If you wanted an explanation for the momentum that has carried the Yes campaign to the brink of victory in the Scottish referendum, you have to look at what’s happening on the ground. The extent to which the independence referendum has engaged and mobilised people during the campaign is palpable.
Beyond the public discussion, mainstream media coverage and focus on high-profile politicians, far more political dialogue is taking place between family members, friends and work colleagues than usual. You don’t have to look far on Facebook to find users displaying “Yes” or “No Thanks” badges in their profile photographs.
Similar expressions of political activity are evident from equivalent car stickers and posters on house windows across Scotland’s neighbourhoods. Blogs have become enlivened and there is substantial online footage of different referendum-related events all over the place. Little wonder that poll research group ScotCen is forecasting a turnout of around 70% to 80% on September 18, far higher than recent UK and Scottish government elections.
Some see in this explosion in grassroots political activity echoes of the movement against the poll tax in the late 1980s. Many still believe that the Thatcher government’s decision to impose it north of the border before anywhere else in the UK was indicative of its antipathy to Scotland. This in turn fuelled the growing movement for home rule and has both directly and indirectly brought us to the current referendum. Both the Yes and Better Together camps have sought to emphasise their grassroots credentials.
The Yes side is adept at portraying No as being driven by London elites. The Better Together campaign accuses the Yes camp of being driven primarily by the Scottish National Party (SNP) in a bid to break up the United Kingdom. We’ve seen much the same narrative from the majority of mainstream media, where independence supporters are regularly referred to as being a nationalist, “Nat” or separatist. You could be forgiven for thinking that September 18 is Alex Salmond’s referendum, rather than Scotland’s – and the two TV debates arguably reinforced this sense of reducing the referendum to key individuals.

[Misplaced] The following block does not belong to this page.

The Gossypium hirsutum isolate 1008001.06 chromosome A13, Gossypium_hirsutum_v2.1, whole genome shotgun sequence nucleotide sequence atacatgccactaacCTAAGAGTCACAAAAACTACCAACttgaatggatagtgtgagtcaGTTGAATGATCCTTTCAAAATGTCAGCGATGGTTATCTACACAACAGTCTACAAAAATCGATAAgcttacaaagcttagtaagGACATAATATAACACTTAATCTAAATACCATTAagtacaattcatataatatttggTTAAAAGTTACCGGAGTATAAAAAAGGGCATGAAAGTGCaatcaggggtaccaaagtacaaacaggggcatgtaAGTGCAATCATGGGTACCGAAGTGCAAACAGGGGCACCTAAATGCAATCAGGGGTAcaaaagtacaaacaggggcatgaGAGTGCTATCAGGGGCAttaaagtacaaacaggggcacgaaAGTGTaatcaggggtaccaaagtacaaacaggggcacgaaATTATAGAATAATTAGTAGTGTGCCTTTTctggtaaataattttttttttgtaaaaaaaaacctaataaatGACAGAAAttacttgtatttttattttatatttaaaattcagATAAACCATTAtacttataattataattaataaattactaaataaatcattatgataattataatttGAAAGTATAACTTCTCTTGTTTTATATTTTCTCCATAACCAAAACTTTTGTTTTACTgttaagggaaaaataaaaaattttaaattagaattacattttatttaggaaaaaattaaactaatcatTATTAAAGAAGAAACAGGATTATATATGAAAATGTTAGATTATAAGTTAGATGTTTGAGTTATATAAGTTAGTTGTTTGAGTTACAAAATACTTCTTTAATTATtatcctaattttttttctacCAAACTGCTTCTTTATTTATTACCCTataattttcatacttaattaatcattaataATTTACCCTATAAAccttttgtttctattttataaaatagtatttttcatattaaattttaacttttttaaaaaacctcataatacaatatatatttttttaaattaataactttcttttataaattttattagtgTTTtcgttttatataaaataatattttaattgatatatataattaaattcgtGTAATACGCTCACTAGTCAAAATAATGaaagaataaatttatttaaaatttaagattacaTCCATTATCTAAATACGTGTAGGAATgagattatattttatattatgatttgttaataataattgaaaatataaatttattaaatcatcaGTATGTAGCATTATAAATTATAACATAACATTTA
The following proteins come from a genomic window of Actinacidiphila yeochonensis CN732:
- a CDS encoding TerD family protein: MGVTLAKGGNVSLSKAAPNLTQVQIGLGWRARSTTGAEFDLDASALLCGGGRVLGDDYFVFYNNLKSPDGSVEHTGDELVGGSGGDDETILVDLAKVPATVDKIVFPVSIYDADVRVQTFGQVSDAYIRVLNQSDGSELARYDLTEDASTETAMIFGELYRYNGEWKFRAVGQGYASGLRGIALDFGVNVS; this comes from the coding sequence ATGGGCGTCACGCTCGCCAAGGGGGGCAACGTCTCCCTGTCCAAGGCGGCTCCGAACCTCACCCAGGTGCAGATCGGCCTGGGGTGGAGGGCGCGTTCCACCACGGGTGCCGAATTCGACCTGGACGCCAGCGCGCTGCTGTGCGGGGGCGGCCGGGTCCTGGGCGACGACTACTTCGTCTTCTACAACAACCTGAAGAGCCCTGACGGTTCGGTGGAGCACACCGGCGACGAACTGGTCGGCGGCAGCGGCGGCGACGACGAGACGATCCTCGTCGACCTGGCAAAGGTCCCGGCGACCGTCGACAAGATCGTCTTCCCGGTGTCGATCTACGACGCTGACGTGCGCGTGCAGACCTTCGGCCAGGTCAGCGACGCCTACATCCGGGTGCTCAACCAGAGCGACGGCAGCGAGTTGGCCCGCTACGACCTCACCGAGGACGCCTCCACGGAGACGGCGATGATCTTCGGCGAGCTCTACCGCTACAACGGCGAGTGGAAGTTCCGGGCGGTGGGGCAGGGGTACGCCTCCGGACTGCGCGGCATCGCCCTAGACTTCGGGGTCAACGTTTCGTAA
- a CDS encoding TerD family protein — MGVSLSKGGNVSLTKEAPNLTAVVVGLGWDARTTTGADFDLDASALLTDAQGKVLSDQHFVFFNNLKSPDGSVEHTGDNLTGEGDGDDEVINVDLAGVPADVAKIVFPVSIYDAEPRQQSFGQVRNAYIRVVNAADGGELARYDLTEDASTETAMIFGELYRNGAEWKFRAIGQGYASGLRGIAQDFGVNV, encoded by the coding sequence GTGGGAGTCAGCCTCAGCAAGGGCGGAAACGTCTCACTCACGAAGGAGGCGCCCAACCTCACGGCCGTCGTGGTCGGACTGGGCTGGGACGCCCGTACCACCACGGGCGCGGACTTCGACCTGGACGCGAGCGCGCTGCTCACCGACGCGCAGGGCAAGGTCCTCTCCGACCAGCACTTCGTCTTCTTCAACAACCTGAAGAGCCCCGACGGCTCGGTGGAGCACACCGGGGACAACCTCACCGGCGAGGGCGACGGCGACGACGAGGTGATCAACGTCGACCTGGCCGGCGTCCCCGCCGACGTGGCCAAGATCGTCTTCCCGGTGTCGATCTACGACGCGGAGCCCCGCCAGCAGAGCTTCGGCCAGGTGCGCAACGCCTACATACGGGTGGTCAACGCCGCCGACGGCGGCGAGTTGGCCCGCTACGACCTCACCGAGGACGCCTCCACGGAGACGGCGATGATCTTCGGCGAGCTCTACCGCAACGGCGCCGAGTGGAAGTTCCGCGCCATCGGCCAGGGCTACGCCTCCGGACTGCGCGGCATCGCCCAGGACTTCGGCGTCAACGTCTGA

Yet as tends to be forgotten, the pro-independence movement also includes The Scottish Green Party; The Scottish Campaign for Nuclear Disarmament; The Scottish Socialist Party; the socialist party Solidarity; Women For Independence; the artists and creatives group National Collective and the socialist Radical Independence Campaign. Yes Scotland is a loose amalgam and umbrella of different pro-independence groups and individuals. A significant number of front-line activists campaigning under the Yes Scotland banner represent ordinary people with no party political membership. Some have never been involved in political activism before.
Yes groups have been organised in the majority of towns and villages across Scotland. In some cases, group organisation corresponds with parliamentary constituencies; but it is not uncommon to find groups within specific neighbourhoods within some larger towns and cities. And though Yes groups identify with Yes Scotland, individual groups are organised autonomously. The age and background of campaigners is as diverse as the different colours and styles of Yes badges that they wear. Activities such as canvassing, leafleting and running a street stall attract significant numbers of volunteers on a daily basis. A further indication of local engagement is evident in the large numbers of people who attend public meetings.
The demarcation between professional politicians and this grassroots mobilisation of ordinary people appears to be blurred in this contemporary Scottish political landscape. It is evident that a hybrid movement has emerged within the campaign, which according to Tommy Sheridan “dwarfs the anti-poll tax campaign” that he led in the late 1980s.
Patriotic nationalism? No
It might surprise some outsiders to hear that any theme of patriotic nationalism has generally been absent from the pro-independence campaign, and that the main case being made for independence has involved arguments around democracy and social justice. The prominence of social welfare issues reflects the fact that socialist and social democratic politics continue to maintain a particularly high profile in Scotland – hence the involvement of the likes of the Radical Independence Campaign. The opportunity to build a new Scotland free from nuclear weapons, austerity and welfare cuts has widespread appeal. It is this concern with social justice and welfare that has galvanised support for Yes.
Whether Scotland says Yes or No, many people in the electorate have switched on to Scottish politics in significant ways. Many of them will undoubtedly continue to do so after the referendum, whether as engaged actors with a voice in the political process or as interested observers with an increased tendency to take notice of social issues. Longstanding caricatures of voters as apolitical, apathetic and disengaged have been staunchly challenged. That is surely a victory in itself.